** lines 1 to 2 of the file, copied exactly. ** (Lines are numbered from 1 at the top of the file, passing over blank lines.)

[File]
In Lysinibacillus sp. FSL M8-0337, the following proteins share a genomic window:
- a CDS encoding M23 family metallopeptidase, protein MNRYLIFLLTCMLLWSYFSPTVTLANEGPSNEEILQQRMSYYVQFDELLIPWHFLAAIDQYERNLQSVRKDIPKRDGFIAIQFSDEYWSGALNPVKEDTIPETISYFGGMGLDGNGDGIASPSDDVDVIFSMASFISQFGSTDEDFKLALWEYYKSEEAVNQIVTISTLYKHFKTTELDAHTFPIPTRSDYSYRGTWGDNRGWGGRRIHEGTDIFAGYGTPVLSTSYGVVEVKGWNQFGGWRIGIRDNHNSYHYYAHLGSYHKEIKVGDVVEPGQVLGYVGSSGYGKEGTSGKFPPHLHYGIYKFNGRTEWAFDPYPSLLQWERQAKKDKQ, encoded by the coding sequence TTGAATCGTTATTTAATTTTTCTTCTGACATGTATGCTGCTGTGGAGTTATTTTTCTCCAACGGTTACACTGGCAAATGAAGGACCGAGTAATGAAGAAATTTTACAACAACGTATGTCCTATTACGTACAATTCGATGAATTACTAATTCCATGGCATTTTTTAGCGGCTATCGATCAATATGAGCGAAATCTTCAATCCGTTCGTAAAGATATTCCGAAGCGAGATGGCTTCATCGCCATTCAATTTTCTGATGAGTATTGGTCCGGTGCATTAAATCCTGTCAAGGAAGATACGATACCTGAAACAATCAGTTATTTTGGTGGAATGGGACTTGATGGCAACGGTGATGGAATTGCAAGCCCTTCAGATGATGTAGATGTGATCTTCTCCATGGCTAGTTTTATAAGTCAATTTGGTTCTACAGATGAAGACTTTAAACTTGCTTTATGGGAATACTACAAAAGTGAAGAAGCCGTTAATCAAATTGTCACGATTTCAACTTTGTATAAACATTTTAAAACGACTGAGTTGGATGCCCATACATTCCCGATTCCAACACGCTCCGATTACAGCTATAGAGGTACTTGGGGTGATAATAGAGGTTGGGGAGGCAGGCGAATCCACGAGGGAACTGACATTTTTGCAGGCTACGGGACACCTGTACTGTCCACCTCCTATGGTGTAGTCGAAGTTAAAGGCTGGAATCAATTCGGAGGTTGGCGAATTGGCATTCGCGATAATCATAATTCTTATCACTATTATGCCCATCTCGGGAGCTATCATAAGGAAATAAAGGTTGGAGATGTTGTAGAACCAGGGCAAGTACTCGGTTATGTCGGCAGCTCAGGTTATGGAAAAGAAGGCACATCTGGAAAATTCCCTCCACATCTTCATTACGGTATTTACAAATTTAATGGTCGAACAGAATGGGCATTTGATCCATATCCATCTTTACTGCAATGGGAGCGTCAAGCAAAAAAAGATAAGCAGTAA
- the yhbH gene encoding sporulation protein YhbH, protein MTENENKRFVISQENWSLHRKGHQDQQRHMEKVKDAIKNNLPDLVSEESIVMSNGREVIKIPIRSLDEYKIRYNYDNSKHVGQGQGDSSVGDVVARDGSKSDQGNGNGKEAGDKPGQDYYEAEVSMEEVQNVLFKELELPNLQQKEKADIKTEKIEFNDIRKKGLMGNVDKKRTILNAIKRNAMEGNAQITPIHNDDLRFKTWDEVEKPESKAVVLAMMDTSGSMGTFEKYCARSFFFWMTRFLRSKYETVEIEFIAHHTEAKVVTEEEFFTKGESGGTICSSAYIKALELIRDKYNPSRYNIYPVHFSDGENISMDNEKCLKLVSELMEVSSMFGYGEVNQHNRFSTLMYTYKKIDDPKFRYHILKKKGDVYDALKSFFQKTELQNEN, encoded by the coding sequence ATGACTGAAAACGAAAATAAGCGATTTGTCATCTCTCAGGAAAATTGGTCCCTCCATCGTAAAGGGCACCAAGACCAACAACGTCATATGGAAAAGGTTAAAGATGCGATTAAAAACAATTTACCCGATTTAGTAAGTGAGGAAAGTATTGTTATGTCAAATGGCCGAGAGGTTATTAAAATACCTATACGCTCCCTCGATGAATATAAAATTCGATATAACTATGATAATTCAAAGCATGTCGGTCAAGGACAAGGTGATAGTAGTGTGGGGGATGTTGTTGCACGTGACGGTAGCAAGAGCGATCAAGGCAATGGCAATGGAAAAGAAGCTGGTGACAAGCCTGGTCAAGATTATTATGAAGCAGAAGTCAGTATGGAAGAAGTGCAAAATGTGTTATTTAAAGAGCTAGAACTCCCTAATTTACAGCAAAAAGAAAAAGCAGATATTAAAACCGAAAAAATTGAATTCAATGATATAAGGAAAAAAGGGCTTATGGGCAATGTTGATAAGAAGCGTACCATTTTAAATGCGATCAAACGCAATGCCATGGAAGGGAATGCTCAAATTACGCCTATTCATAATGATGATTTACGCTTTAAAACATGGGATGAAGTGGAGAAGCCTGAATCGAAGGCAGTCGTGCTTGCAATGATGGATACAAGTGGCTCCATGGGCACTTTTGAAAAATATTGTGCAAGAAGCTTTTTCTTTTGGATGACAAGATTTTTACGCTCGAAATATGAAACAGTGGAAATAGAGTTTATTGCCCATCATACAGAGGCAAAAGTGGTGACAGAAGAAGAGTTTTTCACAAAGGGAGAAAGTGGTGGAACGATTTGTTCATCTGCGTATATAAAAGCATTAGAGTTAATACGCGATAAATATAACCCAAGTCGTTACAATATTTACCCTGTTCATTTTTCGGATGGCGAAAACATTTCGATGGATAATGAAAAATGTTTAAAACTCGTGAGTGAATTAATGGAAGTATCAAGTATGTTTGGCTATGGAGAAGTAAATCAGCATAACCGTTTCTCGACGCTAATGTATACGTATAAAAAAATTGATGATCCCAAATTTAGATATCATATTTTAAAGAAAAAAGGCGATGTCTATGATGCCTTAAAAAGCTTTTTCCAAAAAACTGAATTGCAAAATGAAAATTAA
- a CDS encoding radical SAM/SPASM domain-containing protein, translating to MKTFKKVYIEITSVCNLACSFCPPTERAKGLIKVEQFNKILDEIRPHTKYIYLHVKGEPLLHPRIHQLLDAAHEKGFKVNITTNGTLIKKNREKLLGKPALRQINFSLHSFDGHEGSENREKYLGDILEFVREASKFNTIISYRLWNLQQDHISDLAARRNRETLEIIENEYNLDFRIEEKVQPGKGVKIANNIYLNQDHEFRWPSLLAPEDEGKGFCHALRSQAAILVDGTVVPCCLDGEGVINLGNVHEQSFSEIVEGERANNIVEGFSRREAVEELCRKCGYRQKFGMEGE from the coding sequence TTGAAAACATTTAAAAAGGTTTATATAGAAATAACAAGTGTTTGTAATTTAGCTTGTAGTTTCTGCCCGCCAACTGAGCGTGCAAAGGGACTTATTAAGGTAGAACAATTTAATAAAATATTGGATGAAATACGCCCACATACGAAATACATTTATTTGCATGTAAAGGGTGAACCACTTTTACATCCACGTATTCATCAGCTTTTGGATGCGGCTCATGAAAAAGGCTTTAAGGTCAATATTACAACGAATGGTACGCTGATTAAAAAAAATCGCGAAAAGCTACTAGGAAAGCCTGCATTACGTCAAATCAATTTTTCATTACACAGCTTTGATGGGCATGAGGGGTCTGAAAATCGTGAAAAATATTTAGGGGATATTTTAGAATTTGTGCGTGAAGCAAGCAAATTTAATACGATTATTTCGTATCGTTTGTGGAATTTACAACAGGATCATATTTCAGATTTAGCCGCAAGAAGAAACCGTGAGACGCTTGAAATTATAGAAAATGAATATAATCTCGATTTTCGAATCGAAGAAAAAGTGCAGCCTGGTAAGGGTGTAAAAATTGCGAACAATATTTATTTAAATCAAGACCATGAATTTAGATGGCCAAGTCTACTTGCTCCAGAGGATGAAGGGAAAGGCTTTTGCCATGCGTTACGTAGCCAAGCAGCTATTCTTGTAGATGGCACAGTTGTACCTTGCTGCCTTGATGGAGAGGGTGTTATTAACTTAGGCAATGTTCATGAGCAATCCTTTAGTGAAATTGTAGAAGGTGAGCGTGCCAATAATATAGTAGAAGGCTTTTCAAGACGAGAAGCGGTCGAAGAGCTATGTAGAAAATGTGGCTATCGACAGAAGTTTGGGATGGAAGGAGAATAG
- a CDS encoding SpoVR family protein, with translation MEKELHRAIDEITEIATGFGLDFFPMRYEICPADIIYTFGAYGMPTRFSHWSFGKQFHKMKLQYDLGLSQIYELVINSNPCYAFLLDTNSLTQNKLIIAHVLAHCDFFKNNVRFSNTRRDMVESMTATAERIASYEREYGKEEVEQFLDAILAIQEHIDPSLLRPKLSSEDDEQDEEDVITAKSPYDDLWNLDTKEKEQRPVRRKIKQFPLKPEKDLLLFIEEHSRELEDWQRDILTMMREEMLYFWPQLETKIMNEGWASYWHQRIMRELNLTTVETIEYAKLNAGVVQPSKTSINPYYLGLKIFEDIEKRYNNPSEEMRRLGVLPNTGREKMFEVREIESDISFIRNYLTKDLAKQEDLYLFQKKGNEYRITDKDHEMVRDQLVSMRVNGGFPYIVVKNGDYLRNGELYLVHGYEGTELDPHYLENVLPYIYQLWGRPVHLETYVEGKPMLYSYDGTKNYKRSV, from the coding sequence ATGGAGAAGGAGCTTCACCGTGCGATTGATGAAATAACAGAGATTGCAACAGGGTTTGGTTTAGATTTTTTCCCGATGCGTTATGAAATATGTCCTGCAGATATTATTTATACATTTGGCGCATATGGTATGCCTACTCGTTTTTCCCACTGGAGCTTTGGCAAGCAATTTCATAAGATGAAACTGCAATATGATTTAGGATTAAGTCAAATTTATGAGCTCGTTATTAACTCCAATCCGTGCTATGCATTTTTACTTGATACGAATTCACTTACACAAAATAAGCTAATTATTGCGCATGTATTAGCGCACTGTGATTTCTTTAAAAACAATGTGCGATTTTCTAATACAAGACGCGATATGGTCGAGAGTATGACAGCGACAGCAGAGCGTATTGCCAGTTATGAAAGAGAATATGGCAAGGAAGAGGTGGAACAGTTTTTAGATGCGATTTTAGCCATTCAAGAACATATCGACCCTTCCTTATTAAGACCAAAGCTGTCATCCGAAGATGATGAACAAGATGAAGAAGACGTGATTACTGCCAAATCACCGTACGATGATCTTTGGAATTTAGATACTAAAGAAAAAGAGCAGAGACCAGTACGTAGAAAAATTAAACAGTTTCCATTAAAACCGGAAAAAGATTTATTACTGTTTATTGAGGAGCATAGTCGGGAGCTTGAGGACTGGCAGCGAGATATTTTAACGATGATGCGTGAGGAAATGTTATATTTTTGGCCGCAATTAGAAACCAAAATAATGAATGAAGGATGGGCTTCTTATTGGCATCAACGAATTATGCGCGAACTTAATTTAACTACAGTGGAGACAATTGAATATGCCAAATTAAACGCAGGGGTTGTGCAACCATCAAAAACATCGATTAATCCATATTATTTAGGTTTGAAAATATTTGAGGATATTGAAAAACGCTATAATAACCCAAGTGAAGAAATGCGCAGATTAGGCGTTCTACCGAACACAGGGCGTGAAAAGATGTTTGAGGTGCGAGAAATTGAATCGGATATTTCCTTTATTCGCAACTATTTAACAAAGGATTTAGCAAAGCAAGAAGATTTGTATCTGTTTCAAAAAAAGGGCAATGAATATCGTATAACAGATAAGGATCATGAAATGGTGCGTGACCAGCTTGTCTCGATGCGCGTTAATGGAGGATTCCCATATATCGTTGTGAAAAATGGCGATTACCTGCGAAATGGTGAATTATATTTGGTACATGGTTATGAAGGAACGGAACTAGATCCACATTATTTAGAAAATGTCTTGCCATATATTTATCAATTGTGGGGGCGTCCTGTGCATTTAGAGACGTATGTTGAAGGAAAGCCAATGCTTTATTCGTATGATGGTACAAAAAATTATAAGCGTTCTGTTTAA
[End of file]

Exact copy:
In Lysinibacillus sp. FSL M8-0337, the following proteins share a genomic window:
- a CDS encoding M23 family metallopeptidase, protein MNRYLIFLLTCMLLWSYFSPTVTLANEGPSNEEILQQRMSYYVQFDELLIPWHFLAAIDQYERNLQSVRKDIPKRDGFIAIQFSDEYWSGALNPVKEDTIPETISYFGGMGLDGNGDGIASPSDDVDVIFSMASFISQFGSTDEDFKLALWEYYKSEEAVNQIVTISTLYKHFKTTELDAHTFPIPTRSDYSYRGTWGDNRGWGGRRIHEGTDIFAGYGTPVLSTSYGVVEVKGWNQFGGWRIGIRDNHNSYHYYAHLGSYHKEIKVGDVVEPGQVLGYVGSSGYGKEGTSGKFPPHLHYGIYKFNGRTEWAFDPYPSLLQWERQAKKDKQ, encoded by the coding sequence TTGAATCGTTATTTAATTTTTCTTCTGACATGTATGCTGCTGTGGAGTTATTTTTCTCCAACGGTTACACTGGCAAATGAAGGACCGAGTAATGAAGAAATTTTACAACAACGTATGTCCTATTACGTACAATTCGATGAATTACTAATTCCATGGCATTTTTTAGCGGCTATCGATCAATATGAGCGAAATCTTCAATCCGTTCGTAAAGATATTCCGAAGCGAGATGGCTTCATCGCCATTCAATTTTCTGATGAGTATTGGTCCGGTGCATTAAATCCTGTCAAGGAAGATACGATACCTGAAACAATCAGTTATTTTGGTGGAATGGGACTTGATGGCAACGGTGATGGAATTGCAAGCCCTTCAGATGATGTAGATGTGATCTTCTCCATGGCTAGTTTTATAAGTCAATTTGGTTCTACAGATGAAGACTTTAAACTTGCTTTATGGGAATACTACAAAAGTGAAGAAGCCGTTAATCAAATTGTCACGATTTCAACTTTGTATAAACATTTTAAAACGACTGAGTTGGATGCCCATACATTCCCGATTCCAACACGCTCCGATTACAGCTATAGAGGTACTTGGGGTGATAATAGAGGTTGGGGAGGCAGGCGAATCCACGAGGGAACTGACATTTTTGCAGGCTACGGGACACCTGTACTGTCCACCTCCTATGGTGTAGTCGAAGTTAAAGGCTGGAATCAATTCGGAGGTTGGCGAATTGGCATTCGCGATAATCATAATTCTTATCACTATTATGCCCATCTCGGGAGCTATCATAAGGAAATAAAGGTTGGAGATGTTGTAGAACCAGGGCAAGTACTCGGTTATGTCGGCAGCTCAGGTTATGGAAAAGAAGGCACATCTGGAAAATTCCCTCCACATCTTCATTACGGTATTTACAAATTTAATGGTCGAACAGAATGGGCATTTGATCCATATCCATCTTTACTGCAATGGGAGCGTCAAGCAAAAAAAGATAAGCAGTAA